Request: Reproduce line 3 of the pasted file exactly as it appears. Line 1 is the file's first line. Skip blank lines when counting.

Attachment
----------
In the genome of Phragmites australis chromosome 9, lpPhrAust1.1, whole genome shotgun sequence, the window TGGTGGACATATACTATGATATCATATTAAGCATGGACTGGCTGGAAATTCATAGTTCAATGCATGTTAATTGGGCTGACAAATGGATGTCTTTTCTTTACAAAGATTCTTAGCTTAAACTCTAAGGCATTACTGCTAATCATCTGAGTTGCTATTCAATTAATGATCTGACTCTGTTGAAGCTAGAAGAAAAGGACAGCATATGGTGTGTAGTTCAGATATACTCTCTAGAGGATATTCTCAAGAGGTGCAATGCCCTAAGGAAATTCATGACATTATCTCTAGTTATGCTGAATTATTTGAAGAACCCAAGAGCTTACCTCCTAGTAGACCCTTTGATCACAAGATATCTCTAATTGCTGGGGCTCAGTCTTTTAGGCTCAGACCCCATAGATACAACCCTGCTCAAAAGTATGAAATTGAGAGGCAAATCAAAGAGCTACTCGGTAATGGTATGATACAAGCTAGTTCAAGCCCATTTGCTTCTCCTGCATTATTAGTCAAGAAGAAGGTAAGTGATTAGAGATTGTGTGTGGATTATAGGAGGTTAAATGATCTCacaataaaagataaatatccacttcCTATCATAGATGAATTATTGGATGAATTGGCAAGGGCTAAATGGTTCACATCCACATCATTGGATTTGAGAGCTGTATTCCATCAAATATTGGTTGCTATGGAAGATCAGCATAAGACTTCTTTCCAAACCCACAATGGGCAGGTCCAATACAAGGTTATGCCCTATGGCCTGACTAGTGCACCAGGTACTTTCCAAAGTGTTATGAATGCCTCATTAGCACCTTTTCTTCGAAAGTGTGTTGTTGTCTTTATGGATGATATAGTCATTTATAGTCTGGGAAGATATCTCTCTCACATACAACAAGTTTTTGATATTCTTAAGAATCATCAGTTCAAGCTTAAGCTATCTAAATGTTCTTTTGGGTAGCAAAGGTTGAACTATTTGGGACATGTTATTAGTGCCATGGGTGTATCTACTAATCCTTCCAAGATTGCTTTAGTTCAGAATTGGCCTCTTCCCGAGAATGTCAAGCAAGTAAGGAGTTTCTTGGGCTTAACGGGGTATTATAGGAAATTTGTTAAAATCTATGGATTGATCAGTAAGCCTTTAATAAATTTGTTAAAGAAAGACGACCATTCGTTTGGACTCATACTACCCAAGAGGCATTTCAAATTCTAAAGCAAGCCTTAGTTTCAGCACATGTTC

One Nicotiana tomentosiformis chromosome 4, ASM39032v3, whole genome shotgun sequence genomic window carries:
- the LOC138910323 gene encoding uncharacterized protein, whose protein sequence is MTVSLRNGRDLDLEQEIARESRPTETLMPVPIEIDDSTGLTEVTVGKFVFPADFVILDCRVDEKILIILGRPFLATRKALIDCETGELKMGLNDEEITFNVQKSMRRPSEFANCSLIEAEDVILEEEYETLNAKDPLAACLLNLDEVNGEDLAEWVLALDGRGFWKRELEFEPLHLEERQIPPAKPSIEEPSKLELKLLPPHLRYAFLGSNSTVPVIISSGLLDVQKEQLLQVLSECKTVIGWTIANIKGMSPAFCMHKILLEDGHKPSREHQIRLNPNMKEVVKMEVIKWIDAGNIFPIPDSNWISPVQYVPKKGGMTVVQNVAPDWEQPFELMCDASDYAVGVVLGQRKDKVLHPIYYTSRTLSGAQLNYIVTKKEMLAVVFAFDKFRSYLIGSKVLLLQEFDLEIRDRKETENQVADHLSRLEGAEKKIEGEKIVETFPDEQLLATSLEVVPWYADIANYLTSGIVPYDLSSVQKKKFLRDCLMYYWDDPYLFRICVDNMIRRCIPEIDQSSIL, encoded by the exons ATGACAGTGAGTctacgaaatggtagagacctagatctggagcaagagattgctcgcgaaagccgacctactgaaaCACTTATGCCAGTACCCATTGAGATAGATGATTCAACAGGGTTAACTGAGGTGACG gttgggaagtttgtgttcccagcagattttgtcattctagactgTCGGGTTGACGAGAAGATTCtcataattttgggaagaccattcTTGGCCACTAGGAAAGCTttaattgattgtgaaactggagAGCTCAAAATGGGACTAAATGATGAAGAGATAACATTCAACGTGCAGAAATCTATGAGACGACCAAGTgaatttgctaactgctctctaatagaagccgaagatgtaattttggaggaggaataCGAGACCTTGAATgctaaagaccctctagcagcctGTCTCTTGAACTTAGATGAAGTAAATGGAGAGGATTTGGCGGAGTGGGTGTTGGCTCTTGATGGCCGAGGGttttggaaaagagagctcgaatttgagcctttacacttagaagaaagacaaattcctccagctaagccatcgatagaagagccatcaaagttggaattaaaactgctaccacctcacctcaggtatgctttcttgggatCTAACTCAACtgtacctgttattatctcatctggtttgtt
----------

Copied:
- the LOC138910323 gene encoding uncharacterized protein, whose protein sequence is MTVSLRNGRDLDLEQEIARESRPTETLMPVPIEIDDSTGLTEVTVGKFVFPADFVILDCRVDEKILIILGRPFLATRKALIDCETGELKMGLNDEEITFNVQKSMRRPSEFANCSLIEAEDVILEEEYETLNAKDPLAACLLNLDEVNGEDLAEWVLALDGRGFWKRELEFEPLHLEERQIPPAKPSIEEPSKLELKLLPPHLRYAFLGSNSTVPVIISSGLLDVQKEQLLQVLSECKTVIGWTIANIKGMSPAFCMHKILLEDGHKPSREHQIRLNPNMKEVVKMEVIKWIDAGNIFPIPDSNWISPVQYVPKKGGMTVVQNVAPDWEQPFELMCDASDYAVGVVLGQRKDKVLHPIYYTSRTLSGAQLNYIVTKKEMLAVVFAFDKFRSYLIGSKVLLLQEFDLEIRDRKETENQVADHLSRLEGAEKKIEGEKIVETFPDEQLLATSLEVVPWYADIANYLTSGIVPYDLSSVQKKKFLRDCLMYYWDDPYLFRICVDNMIRRCIPEIDQSSIL, encoded by the exons ATGACAGTGAGTctacgaaatggtagagacctagatctggagcaagagattgctcgcgaaagccgacctactgaaaCACTTATGCCAGTACCCATTGAGATAGATGATTCAACAGGGTTAACTGAGGTGACG gttgggaagtttgtgttcccagcagattttgtcattctagactgTCGGGTTGACGAGAAGATTCtcataattttgggaagaccattcTTGGCCACTAGGAAAGCTttaattgattgtgaaactggagAGCTCAAAATGGGACTAAATGATGAAGAGATAACATTCAACGTGCAGAAATCTATGAGACGACCAAGTgaatttgctaactgctctctaatagaagccgaagatgtaattttggaggaggaataCGAGACCTTGAATgctaaagaccctctagcagcctGTCTCTTGAACTTAGATGAAGTAAATGGAGAGGATTTGGCGGAGTGGGTGTTGGCTCTTGATGGCCGAGGGttttggaaaagagagctcgaatttgagcctttacacttagaagaaagacaaattcctccagctaagccatcgatagaagagccatcaaagttggaattaaaactgctaccacctcacctcaggtatgctttcttgggatCTAACTCAACtgtacctgttattatctcatctggtttgtt